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J Vet Pharmacol Ther. 2007 Aug;30 Suppl 1:33-42.

Biologic activity of dirlotapide, a novel microsomal triglyceride transfer protein inhibitor, for weight loss in obese dogs.

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1
Pfizer Inc, Veterinary Medicine Research and Development, Kalamazoo, MI 49001-0199, USA. jody.wren@pfizer.com

Abstract

Dirlotapide is a novel microsomal triglyceride transfer protein inhibitor intended for the treatment and management of obesity in dogs. The biologic effects of dirlotapide, weight loss, decreased food intake, increased fecal fat, decreased serum cholesterol, and body composition, were evaluated in a controlled, blinded study. Sixteen obese beagles were randomized to treatment with placebo (n = 4) or dirlotapide (n = 12) following a 2-week acclimation period in which baseline data were collected. The dirlotapide dose, adjusted to produce weight loss for 3 months and then stabilize body weight for 1 month (weight management), produced a significant difference (expressed as a percentage of baselines) in weekly weight loss, food intake, fecal fat, serum cholesterol concentration, and body composition (measured by dual energy X-ray absorptiometry) compared with placebo treatment (P < 0.05). The initial dirlotapide dosage of 0.5 mg/kg (10 times the initial label dose) resulted in a high rate of weight loss (3.3% weekly) and anorexia, emesis, and loose stools for some dogs. A 25% dose reduction (mean dosage: 0.36 mg/kg) followed by biweekly 25% dose adjustments based on individual weight loss, produced 1-2% weekly weight loss and total weight loss of 18.8% in 12 weeks at a final mean dosage of 0.41 mg/kg (range: 0.15-0.60); a dosage range of 0.10-0.34 mg/kg stabilized body weight. Body weight changes for placebo-treated dogs were -0.8% to +0.9% weekly; total weight gain during the weight loss phase was 10.6%. No apparent change in food intake, percentage of fecal fat, and serum cholesterol was observed in the placebo group. Food intake and body weight increased when dirlotapide was discontinued. Dirlotapide produced weight loss by both reducing appetite (about 90% of the weight loss activity) and by increasing fecal fat excretion (about 10% of the weight loss activity).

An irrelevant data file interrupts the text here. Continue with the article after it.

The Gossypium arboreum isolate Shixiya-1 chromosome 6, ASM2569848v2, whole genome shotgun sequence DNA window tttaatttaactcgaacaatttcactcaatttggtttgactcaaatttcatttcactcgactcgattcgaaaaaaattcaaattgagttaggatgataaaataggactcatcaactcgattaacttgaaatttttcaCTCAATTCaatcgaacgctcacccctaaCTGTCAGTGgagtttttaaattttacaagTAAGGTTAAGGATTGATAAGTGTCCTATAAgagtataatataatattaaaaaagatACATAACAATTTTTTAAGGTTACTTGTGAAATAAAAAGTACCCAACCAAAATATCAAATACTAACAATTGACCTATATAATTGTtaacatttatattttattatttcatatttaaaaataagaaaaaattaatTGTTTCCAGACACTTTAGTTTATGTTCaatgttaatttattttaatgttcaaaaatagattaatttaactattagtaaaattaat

[Indexed for MEDLINE]

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